more hood work

Today was a bit cooler than Monday, around 80F instead of 90+. He had me do a short-field take-off, and I think I was up in about 700 feet or so. The one thing he caught me at was that I wasn't checking the gauges before releasing the brakes.

Tim is starting to transition from "instructor" to "examiner" on these trips. For this one, he had me put on the hood at 500 feet, and we headed out to the practice area. We practiced holding a heading and controlling airspeed. He then had me take off my hood, and he said, "you're out of the clouds, but your day just got worse: your engine is out," and he pulled the power.

I trimmed for best glide, and looked around. In front and to the left was Hampton, which is a grass strip. I had no idea where I was, so I'm glad that Tim took over making the calls as we approached, though, really, I do need the real-world practice in making those position reports. I was way too high, so I made a standard-rate turn to the right, and came out exactly in position to land. I was on a decent approach (as best I could tell), but Tim "helped" the landing.

Tim did criticize my maneuver. I shouldn't be turning away from the field, even if I can make it come out ok. Instead, I should head right for it, and then circle my way down.

We taxied around, with a Cub landing behind us, and got into a position to take off again, this time with a real soft field. I made my calls, and he had me go through the pattern once. The first time we came around, I was way too high, so I just went around again. The second time, I was much better, though perhaps a little low. I landed cleanly, though.

Then I taxied back and took off again, and the hood went back on. We went east, and then south, and practiced some stalls. One started falling towards a spin, but I got the nose down, kicked the opposite rudder hard, and got back out. Then the hood came off again, and he said, "engine out." After trimming to best glide and running through a slightly better (though still flawed) mock restart procedure, I looked around, and I said, "I know where I am here; that's Plum Island up ahead." I headed towards it, and started slipping to lose the altitude I needed to lose.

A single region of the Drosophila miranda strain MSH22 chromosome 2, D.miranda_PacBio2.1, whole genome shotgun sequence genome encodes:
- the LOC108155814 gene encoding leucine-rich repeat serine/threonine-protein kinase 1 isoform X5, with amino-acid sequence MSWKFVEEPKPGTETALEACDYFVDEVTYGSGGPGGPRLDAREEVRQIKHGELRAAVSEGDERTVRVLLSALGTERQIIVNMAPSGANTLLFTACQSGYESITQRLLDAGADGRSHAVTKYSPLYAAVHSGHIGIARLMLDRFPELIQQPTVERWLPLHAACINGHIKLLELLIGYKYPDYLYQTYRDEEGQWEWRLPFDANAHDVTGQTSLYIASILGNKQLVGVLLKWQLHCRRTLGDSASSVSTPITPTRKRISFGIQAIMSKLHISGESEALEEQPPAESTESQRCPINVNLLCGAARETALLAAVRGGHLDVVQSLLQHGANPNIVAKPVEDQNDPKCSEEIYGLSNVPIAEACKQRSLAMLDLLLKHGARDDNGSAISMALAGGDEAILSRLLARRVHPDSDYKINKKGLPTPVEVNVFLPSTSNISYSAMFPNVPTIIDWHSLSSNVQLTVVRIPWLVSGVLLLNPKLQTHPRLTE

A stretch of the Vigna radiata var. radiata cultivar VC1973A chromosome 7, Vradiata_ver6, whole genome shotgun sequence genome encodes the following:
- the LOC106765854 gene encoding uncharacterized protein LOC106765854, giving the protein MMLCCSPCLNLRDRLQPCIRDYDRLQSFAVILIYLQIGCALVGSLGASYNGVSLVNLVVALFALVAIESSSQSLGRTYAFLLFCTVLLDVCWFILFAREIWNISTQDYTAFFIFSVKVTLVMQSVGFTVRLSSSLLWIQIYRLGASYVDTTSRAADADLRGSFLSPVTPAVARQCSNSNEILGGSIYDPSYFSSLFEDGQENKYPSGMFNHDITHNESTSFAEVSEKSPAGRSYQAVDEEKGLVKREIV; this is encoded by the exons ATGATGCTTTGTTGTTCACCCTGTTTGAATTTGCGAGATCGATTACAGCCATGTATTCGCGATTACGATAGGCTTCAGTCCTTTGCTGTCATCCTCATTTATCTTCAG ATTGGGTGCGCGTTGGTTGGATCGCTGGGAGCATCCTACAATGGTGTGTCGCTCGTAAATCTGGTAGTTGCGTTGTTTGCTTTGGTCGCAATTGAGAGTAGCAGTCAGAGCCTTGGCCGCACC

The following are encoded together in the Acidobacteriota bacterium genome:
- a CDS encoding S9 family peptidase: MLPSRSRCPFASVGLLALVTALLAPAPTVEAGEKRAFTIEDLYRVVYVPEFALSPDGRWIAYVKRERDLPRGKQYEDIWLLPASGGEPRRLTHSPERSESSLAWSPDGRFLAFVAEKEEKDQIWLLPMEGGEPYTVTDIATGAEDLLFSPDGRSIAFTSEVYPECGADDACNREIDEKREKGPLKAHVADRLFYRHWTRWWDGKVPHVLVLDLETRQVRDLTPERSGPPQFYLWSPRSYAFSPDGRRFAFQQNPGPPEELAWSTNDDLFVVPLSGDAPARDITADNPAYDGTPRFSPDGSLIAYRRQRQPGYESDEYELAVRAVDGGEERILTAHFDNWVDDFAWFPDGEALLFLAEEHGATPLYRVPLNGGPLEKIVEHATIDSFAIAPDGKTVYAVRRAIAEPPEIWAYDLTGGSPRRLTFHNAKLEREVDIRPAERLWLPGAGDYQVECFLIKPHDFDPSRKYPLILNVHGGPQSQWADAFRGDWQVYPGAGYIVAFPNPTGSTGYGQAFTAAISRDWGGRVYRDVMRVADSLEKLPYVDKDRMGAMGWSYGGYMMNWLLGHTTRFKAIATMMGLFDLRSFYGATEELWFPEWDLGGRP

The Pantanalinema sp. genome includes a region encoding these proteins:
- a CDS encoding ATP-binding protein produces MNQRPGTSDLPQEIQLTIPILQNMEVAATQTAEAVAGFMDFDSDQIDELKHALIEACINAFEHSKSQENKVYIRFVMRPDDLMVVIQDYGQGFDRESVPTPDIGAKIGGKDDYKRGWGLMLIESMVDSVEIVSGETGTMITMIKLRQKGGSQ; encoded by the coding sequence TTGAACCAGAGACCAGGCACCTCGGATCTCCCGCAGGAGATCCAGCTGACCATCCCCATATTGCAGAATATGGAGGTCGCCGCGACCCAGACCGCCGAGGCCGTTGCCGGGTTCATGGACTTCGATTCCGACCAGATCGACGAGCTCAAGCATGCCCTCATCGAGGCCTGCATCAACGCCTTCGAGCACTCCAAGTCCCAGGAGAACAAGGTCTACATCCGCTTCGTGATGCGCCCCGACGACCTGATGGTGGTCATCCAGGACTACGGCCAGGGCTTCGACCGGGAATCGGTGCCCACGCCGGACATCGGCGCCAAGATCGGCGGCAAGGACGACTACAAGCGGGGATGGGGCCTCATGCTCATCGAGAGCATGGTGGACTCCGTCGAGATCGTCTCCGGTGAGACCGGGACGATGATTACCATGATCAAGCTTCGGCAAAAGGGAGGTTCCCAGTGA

Tim didn't quite like that, and I was perhaps still a bit too high. He took the controls and did a 45-to-60 degree bank in a circle to lose a bunch of altitude. He gave it back to me, and I landed without much trouble. I made the calls, taxied back, and did a short-field take-off. This one turned out quite nice.

Then the hood went back on, and we headed back to Lawrence. On the way, he had me do unusual attitude recovery. He said that the traditional way to do this is to have the student close his eyes, then the instructor does something crazy, and the student tries to fix it afterwards. He said that this is just unrealistic; nobody's going to do that to you in real life. In real life, you're going to get distracted while you're in the clouds -- maybe talking to ATC -- and _you_ are going to mess up the plane's attitude.

So the procedure was that I closed my eyes, and he called out a series of maneuvers for me to perform. First a standard-rate turn to the right. Then a turn to the left. Then a climbing turn to the left. Then leveling out. He had me open my eyes, and I looked at the instruments. The airspeed was stable, and the wings were tilted a bit. I fixed that, and then said, "uh, it looks like I'm done." He said he was a little disappointed, because I didn't get nearly as messed up during the eyes-out part as I should have. Oh well!

We went back to Lawrence under the hood, and he had me take the hood off in the downwind. He wanted me to do a power-off accuracy landing, and hit the 500' mark. I did ok on making the approach without power, but I was long on the landing because I tried to keep it too tight. I don't have that judgment yet -- I haven't practiced power-off much.

I'm on the schedule for next Friday. I plan to do a solo cross-country if the weather holds. Right now, they're calling for poor weather, but that always changes. This is the last required item on the list. I need to do a good bit of practice, and maybe some more prep time, but the requirements are just about done.

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